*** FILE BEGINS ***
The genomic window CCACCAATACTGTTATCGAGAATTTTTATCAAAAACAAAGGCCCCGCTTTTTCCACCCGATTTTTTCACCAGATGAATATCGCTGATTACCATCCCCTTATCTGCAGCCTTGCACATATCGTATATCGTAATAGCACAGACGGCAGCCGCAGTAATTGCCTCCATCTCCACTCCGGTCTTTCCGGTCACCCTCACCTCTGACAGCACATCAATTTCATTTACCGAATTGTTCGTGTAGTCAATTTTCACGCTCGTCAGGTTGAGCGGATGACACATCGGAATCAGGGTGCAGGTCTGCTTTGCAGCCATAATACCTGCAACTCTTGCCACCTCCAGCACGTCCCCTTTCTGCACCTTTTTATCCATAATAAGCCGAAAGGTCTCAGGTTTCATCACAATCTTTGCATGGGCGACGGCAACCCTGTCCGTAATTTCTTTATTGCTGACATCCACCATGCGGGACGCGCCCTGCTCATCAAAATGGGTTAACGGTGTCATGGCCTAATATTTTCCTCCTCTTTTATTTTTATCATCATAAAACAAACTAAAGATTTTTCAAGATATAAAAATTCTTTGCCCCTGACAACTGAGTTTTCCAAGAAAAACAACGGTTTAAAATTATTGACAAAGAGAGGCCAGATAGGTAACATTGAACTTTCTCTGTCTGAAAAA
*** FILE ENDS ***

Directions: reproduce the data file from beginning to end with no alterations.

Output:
The genomic window CCACCAATACTGTTATCGAGAATTTTTATCAAAAACAAAGGCCCCGCTTTTTCCACCCGATTTTTTCACCAGATGAATATCGCTGATTACCATCCCCTTATCTGCAGCCTTGCACATATCGTATATCGTAATAGCACAGACGGCAGCCGCAGTAATTGCCTCCATCTCCACTCCGGTCTTTCCGGTCACCCTCACCTCTGACAGCACATCAATTTCATTTACCGAATTGTTCGTGTAGTCAATTTTCACGCTCGTCAGGTTGAGCGGATGACACATCGGAATCAGGGTGCAGGTCTGCTTTGCAGCCATAATACCTGCAACTCTTGCCACCTCCAGCACGTCCCCTTTCTGCACCTTTTTATCCATAATAAGCCGAAAGGTCTCAGGTTTCATCACAATCTTTGCATGGGCGACGGCAACCCTGTCCGTAATTTCTTTATTGCTGACATCCACCATGCGGGACGCGCCCTGCTCATCAAAATGGGTTAACGGTGTCATGGCCTAATATTTTCCTCCTCTTTTATTTTTATCATCATAAAACAAACTAAAGATTTTTCAAGATATAAAAATTCTTTGCCCCTGACAACTGAGTTTTCCAAGAAAAACAACGGTTTAAAATTATTGACAAAGAGAGGCCAGATAGGTAACATTGAACTTTCTCTGTCTGAAAAA